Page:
EMF and internal resistance laboratory work

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  • #1
isorounded
1. The problem statement
I did a laboratory work in which I had to find power and internal resistance. I used an ordinary battery so it's closed circuit. I did all tasks except writing a hypothesis and conclusion I can't really think of it. I don't know what to write since I just measure using voltmeter and ammeter and then calculate Electric power and internal resistance. Can someone suggest anything pls?

Homework Equations


C2_AF40_B9_E1_E0_4_CA0_B9_EB_87_D9_F6_BA7_B21.jpg

img_0865-jpg.jpg
img_0864-jpg.jpg
99_F93698_0_EF6_4_FD4_BFD7_DF53_AE1369_DA.jpg


E - [/B]emf, electromotive force r - internal resistance ap - calculated
U - voltage I - current



The Attempt at a Solution



Well from ammeter and voltmeter I got that Uap= 2V, Iap= 1,5 A and Eap= 4V. Then I calculated rap (rap=1,33 ohms). I found delta u(△u=+-0,25) , delta I (△I=+-0,03) and I know that electromotive force error is almost same as voltage error because power supply's resistance is usually low so R≥r and △E = △u = +-0.25 V. I found Er what led me to finding △r. △r = rap+Er = 1,33 * 0.27= 0.3591 ohms. Now I am bit confused we the results I got E = 4 +- 0.25 V and r = 1.33 +- 0,3591 ohms, please let me know if I did it wrong. Now the main thing I struggle with is writing hypothesis and conclusion. I was thinking to relate given formulas with ohm's law and formula but not sure if it's good. So can someone help me to write hypothesis and conclusion or atleast give me some ideas. Thank you.
 

Answers and Replies

  • #2
BvU
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Hi iso,

I used an ordinary battery
because power supply's resistance is usually low
So when did you use the one and when the other ?
I can follow your 1.33 Ohm calculation, but after that I am lost in your story. What do the ##\Delta## stand for ?
You write that you did all tasks (which is good), but I have hard time guessing what all these tasks were.
 
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  • #3
isorounded
First of all, thank you for a response. You probably would have guessed that english is not my native language so that might be a part of the reason why you don't understand me :D And that my laboratory work is described in my native language, it doesn't make it easier, but I will try to explain as much as I can. I have used one power supply which was battery. Here is a picture of circuit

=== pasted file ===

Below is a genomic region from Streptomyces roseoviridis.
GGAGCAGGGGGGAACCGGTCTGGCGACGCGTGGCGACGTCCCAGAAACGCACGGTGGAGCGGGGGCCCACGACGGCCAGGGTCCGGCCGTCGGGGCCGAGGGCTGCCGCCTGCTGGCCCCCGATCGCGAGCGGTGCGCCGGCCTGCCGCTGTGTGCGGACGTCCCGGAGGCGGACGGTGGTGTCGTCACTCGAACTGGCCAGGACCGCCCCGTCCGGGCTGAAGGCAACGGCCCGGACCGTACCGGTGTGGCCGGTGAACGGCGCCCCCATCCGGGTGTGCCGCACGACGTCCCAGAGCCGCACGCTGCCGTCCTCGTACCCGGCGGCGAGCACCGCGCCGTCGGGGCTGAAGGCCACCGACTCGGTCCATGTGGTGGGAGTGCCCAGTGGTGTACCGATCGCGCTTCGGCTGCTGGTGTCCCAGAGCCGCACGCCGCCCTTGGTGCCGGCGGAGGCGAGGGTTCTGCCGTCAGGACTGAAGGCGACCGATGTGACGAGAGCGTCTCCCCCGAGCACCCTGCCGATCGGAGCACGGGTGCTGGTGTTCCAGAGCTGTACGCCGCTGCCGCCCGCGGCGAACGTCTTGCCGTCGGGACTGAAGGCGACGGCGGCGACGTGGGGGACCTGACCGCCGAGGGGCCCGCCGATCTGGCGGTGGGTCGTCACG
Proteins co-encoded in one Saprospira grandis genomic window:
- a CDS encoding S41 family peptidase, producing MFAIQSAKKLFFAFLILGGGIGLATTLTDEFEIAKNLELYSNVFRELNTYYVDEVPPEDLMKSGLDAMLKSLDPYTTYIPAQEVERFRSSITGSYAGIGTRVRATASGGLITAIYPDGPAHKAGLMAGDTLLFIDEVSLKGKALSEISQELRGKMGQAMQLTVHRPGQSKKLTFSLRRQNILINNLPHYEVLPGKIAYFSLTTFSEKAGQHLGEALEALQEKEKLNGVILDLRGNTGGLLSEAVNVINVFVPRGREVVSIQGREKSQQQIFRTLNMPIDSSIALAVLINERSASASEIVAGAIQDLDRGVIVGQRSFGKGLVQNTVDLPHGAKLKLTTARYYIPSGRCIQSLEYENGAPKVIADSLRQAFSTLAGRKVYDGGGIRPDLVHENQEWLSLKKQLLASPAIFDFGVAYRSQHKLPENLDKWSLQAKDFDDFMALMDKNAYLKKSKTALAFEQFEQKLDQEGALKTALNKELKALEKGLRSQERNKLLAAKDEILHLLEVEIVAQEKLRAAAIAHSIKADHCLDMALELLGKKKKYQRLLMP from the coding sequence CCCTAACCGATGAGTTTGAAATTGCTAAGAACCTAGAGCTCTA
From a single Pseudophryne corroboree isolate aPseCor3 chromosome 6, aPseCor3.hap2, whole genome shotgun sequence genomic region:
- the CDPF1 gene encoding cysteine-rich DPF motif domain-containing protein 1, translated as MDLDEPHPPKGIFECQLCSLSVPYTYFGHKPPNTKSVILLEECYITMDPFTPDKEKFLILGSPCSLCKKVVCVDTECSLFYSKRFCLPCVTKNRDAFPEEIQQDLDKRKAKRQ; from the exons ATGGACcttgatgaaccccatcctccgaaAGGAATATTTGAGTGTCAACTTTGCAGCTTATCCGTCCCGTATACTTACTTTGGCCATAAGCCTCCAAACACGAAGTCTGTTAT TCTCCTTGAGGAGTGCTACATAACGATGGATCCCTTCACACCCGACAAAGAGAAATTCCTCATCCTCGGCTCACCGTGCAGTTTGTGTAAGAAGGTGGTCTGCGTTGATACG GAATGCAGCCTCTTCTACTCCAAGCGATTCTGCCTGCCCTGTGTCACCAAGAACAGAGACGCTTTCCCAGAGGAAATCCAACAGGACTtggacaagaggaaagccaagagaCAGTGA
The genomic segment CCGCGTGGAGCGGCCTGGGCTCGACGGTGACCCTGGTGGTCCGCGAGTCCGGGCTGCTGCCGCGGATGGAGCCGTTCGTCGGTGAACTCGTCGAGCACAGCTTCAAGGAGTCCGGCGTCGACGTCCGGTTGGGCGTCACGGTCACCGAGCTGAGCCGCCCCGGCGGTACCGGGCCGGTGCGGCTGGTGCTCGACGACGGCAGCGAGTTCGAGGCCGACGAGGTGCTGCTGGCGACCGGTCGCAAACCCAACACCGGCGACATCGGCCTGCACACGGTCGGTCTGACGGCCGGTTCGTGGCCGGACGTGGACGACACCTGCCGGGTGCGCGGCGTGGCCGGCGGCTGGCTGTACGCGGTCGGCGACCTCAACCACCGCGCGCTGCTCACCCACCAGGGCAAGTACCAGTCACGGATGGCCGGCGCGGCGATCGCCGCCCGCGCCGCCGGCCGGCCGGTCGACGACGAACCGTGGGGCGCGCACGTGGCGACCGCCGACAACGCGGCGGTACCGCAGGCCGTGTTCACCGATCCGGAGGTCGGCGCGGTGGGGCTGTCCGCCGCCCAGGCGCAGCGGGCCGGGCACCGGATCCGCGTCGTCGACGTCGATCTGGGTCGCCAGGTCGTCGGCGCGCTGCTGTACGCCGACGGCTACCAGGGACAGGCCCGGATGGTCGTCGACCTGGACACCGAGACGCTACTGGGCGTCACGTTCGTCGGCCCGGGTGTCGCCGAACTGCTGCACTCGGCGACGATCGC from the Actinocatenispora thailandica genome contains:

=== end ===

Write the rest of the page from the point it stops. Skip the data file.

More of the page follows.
CF5_E8_B35_FC88_4272_9591_61_D0_F2726537.jpg


Now Δ stands for "error" if that makes sense.

Also I will try to translate laboratory tasks step by step and it's really simple so I hope you will understand atleast this one :D

Firsly what did I use for this work: battery, voltmeter, ammeter, toggle, connecting wires.

1. Measure electromotive force of power supply(a battery's in my case).

2. Mark ammeter's and voltmeter's results when a toggle is on. Calculate rap(there is a formula above). Calculate power supply's resistance and electromotive force absolute and relative error.

3. Write down r and electromotive force results:
99_f93698_0_ef6_4_fd4_bfd7_df53_ae1369_da-jpg.jpg


And I'm pretty sure that I did all calculations right but I just can't think of hyphotesis and conclusion.
 
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  • #4
isorounded
Also was thinking to relate with ohm's law because r=E-U/I is derived from E=U+Ir
 
  • #5
BvU
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OK, so under 1. you have measured a voltage of 4 V ?
Then, under 2, you press the switch and measure 2 V and 1.5 A ?

And the hypothesis is that the battery can be represented by a circuit consisting of an ideal voltage source in series with an internal resistance. And the calculated internal resistance that would then follow is (4 V - 2 V ) / 1.5 A = 1.33 ##\Omega## according to
img_0864-jpg-jpg.jpg
.
So I don't understand the subscripts ap on the righthand side: I should think they stand for 'measured' (as under points 1 and 2), not for 'calculated' ; can you explain ?

Then:
I have the faint suspicion that ##\varepsilon_r## in
img_0865-jpg-jpg.jpg
stands for the relative error in the calculated internal resistance of 1.33 ##\Omega##. For your purposes that relative error (or inaccuracy, if you want) is the sum of the relative errors in the numerator and in the denominator. To estimate a value, you need the accuracy of the voltmeter and the accuracy of the current meter. Do you have those ? Are they provided on the instruments or given by teacher ?
 

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